The Four Hour Real Estate Investor

Tim Ferris is one of my favorite people. He’s witty, smart, exciting and exceedingly entertaining. Though I’ve never met the guy, he’s on my short list of desired acquaintances.

You may be wondering, “Who is Tim Ferris?” The answer is hard to encapsulate in a few short sentences. He’s self described as a lifestyle entrepreneur. I was introduced to him several years ago as the New York Times Best-Selling author of The Four Hour Work Week. Reading that book was a pivotal moment in my business development. I highly recommend it.

More recently, Mr. Ferris has published 2 other great books. One of which arrived a few weeks ago at my house via Amazon.

I am an avid reader. It’s one of my favorite hobbies. So as soon as the book arrived, I dove in. The Four Hour Body did not disappoint. This text book sized encyclopedia contains case study after case study of the outliers in personal health. With chapters focused on topics from increasing muscle mass to optimizing sleep patterns, the book exceeded all of my expectations.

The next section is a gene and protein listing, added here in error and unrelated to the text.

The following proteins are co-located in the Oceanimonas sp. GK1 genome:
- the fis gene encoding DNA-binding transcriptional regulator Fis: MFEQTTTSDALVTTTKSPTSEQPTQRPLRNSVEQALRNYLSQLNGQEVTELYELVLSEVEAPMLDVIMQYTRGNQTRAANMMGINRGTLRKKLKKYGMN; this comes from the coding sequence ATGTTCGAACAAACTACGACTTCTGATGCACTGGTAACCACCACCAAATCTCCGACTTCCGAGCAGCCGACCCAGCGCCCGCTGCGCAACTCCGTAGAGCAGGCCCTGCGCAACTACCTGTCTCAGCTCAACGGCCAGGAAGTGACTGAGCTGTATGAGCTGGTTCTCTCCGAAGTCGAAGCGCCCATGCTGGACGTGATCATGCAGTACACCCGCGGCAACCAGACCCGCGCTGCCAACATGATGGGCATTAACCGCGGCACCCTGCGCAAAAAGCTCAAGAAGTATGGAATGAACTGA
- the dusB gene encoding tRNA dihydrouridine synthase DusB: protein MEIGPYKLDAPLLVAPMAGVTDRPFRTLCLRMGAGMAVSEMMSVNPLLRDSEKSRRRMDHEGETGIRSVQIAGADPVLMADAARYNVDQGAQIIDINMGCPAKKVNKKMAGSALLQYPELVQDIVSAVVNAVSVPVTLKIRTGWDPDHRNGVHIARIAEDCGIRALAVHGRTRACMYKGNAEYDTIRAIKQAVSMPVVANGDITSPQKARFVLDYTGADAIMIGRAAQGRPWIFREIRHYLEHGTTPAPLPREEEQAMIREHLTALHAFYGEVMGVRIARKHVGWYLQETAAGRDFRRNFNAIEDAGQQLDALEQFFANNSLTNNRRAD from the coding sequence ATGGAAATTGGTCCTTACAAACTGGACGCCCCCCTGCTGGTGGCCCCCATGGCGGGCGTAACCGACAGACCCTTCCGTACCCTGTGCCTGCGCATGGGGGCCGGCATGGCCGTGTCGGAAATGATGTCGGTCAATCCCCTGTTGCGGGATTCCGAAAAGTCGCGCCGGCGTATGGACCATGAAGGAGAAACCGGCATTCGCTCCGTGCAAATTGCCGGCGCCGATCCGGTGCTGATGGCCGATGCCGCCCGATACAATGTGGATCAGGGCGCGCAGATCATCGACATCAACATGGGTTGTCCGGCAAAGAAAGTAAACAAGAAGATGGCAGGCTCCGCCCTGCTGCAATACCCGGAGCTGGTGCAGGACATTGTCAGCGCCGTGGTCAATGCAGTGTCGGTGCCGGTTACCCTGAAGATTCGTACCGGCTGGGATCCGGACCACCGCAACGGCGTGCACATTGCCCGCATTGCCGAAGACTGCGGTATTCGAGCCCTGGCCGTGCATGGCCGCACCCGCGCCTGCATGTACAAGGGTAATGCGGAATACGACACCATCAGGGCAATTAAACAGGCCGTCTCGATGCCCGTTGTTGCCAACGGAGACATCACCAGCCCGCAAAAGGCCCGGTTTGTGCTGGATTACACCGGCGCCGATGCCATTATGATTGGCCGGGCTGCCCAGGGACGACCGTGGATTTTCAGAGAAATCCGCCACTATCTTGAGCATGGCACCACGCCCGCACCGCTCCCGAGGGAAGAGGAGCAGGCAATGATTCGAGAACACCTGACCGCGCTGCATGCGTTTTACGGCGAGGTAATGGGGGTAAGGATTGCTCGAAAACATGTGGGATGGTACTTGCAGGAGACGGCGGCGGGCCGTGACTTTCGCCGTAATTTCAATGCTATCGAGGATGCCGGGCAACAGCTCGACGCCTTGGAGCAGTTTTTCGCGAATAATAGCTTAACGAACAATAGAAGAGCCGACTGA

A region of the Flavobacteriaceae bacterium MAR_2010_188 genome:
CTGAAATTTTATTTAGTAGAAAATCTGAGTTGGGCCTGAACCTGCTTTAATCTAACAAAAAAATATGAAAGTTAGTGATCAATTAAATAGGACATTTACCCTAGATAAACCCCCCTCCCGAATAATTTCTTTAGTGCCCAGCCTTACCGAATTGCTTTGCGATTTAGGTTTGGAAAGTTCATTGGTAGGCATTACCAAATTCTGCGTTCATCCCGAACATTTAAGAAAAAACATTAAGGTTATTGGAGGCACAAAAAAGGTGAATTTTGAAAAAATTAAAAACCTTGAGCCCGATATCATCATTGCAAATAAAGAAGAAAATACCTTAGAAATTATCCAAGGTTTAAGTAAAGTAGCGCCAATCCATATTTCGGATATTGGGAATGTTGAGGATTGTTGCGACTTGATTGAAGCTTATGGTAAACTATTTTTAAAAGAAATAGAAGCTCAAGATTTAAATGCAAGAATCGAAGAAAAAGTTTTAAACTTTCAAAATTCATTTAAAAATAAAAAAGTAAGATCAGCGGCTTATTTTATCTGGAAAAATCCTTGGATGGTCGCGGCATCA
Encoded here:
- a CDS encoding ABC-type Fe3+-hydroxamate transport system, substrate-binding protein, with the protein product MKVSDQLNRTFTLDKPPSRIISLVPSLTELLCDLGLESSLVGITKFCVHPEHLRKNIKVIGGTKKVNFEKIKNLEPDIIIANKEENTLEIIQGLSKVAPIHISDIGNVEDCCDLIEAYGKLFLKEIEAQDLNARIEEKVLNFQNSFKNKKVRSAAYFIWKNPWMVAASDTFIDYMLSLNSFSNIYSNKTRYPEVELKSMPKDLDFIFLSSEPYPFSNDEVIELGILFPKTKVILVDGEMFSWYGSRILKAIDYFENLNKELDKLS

One of my favorite chapters focuses on injury prevention. It discusses some of the remarkable recoveries made by professional athletes after what should be career ending injuries. As I read through the text, a theme presented by a world renowned physical therapist caught my attention. Balance.

This therapist shows that by balancing strength, mass and flexibility in the body, injury can effectively be eliminated. He discusses case studies and examples involving NFL teams and Olympic athletes. The idea is really fascinating.

As I meditated on the idea, it occurred to me that I’d seen similar results in my Real Estate investing career.

When I first got started, I focused my attention on wholesaling. I made good money doing this, but I also spent a lot on my business. So even though I could generate $5,000 to $30,000 on a transaction, every transaction counted.

If you have dealt with a number of wholesale deals, you probably know that there are reasons that can cause a deal to fall apart. Title issues, shaky sellers, unqualified buyers and even calculation errors can cause a deal to fall apart. When they did, it put a major crunch on my cash flow. Just like an injury, it really hurt.

It wasn’t until I began adding rental properties and flips to my Real Estate investing strategies that I saw a more consistent and predictable income flow. And as my strengths in each of those areas grew, my business became more and more balanced.

Now when deals die, it still hurts. But it’s certainly not career ending.

Balance is important in Real Estate investing and in all aspects of life. It might not prevent the pain, but it will keep you out on the field.

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